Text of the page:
Monday, January 24, 2011

Meeting India's growing water challenges

Arghyam has brought a new dynamism in water sector

Sopan Correspondent/ New Delhi

Water is the elixir of life. No one perhaps realizes it better than Arghyam, the Bangalore based charitable foundation setup with an endowment from Rohini Nilekani.

Working in the water and sanitation sector since 2005, as a funding agency Arghyam primarily works through partnerships with government, NGOs and institutions to understand and address issues of quantity, quality and access to domestic water in communities across the country.

For the organization, addressing issues of the poor and the vulnerable in accessing water for their basic daily needs is a priority and addressing these issues in a manner that is environmentally sustainable is important. Even as the organization has created a name for itself, Chairperson Rohini Nilekani says there is a long way to go and many structural and policy issues to be tackled before integrated management of urban water becomes a reality. "We believe there are moral and strategic imperatives to rethink municipal water in India. The current models are socially unjust, economically ineffective and ecologically unsound," says Nilekani. Referring to rural water, Nilekani says that there is again a "gap between the obligation of the local government to provide safe, predictable water to people and their capacity to do so, given the number of constraints. She says Arghyam hopes to be part of a deepening national discourse on urban water in days to come.

In 2009-10, more than five lakh people in 1000 villages were given access to water and sanitation with the efforts of the organisation. In addition more than 40 projects were supported by Arghyam in 18 states with an overall budget of Rs 11.03 crore.

Key principles which guide the efforts of Arghyam include recognition of water as a basic need and right, decentralization, community participation and ownership, an integrated approach to managing water from source to sink, managing water locally and effective use of technology.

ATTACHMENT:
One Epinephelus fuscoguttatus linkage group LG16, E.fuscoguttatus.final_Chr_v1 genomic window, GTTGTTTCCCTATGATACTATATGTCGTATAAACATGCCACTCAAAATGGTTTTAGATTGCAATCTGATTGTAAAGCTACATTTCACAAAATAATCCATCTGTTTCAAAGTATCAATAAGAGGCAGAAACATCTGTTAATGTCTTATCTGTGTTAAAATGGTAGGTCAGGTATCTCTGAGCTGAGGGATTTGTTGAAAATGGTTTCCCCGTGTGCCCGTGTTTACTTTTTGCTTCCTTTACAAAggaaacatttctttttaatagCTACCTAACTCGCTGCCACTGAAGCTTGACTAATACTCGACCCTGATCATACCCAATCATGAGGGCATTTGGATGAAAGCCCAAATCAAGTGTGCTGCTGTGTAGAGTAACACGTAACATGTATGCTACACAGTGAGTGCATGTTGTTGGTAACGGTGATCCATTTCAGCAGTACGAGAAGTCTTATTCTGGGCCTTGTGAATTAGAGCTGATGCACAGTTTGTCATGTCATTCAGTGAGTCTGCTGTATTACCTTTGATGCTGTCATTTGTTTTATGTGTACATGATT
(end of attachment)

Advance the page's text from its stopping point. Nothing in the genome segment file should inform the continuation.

Working through a combination of project grants to grass roots organizations, knowledge building and sharing through the India Water Portal, promoting new models of water science, technology and system design, participatory action research and advocacy, Arghyam now collaborates with a diverse range of actors across 18 States in India through 80 projects.

The key themes include water quality, ground water management, water security, sanitation, integrated water management, education, outreach and capacity building and also advocacy initiatives.

Realizing the role which the governments can play in the sector, Arghyam, since its inception has been actively participating in state government programmes for gap filling support and making strategic funding. Within a short period, these interventions matured and transformed from participation to partnership.

Sunita Nadhamuni, CEO, says that one of the challenges facing water sector today is to make a compelling case for participatory approaches and smaller, decentralized interventions so that they can be seen as viable options for towns and villages. "Weak local capacities for implementation and lagging sanitation performance continue to be a cause of concern," she points out. Nadhamuni says Arghyam is conscious of the looming challenges and is designing its activities in this context.

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